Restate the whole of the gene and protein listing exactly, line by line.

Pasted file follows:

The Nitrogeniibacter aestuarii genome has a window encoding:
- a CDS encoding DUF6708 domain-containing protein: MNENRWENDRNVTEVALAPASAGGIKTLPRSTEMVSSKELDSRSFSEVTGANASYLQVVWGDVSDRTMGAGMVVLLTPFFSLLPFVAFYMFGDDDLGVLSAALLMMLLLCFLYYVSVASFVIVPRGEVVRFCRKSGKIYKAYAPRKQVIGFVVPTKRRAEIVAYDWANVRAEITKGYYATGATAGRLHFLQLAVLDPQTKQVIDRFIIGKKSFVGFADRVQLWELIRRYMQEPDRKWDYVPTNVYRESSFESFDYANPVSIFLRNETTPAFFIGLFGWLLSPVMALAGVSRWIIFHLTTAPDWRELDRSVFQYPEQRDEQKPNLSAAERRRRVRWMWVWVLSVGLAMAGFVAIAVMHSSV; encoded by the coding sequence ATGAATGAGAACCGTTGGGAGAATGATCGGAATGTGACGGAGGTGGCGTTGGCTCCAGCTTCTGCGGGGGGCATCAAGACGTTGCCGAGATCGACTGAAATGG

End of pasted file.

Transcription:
The Nitrogeniibacter aestuarii genome has a window encoding:
- a CDS encoding DUF6708 domain-containing protein: MNENRWENDRNVTEVALAPASAGGIKTLPRSTEMVSSKELDSRSFSEVTGANASYLQVVWGDVSDRTMGAGMVVLLTPFFSLLPFVAFYMFGDDDLGVLSAALLMMLLLCFLYYVSVASFVIVPRGEVVRFCRKSGKIYKAYAPRKQVIGFVVPTKRRAEIVAYDWANVRAEITKGYYATGATAGRLHFLQLAVLDPQTKQVIDRFIIGKKSFVGFADRVQLWELIRRYMQEPDRKWDYVPTNVYRESSFESFDYANPVSIFLRNETTPAFFIGLFGWLLSPVMALAGVSRWIIFHLTTAPDWRELDRSVFQYPEQRDEQKPNLSAAERRRRVRWMWVWVLSVGLAMAGFVAIAVMHSSV; encoded by the coding sequence ATGAATGAGAACCGTTGGGAGAATGATCGGAATGTGACGGAGGTGGCGTTGGCTCCAGCTTCTGCGGGGGGCATCAAGACGTTGCCGAGATCGACTGAAATGG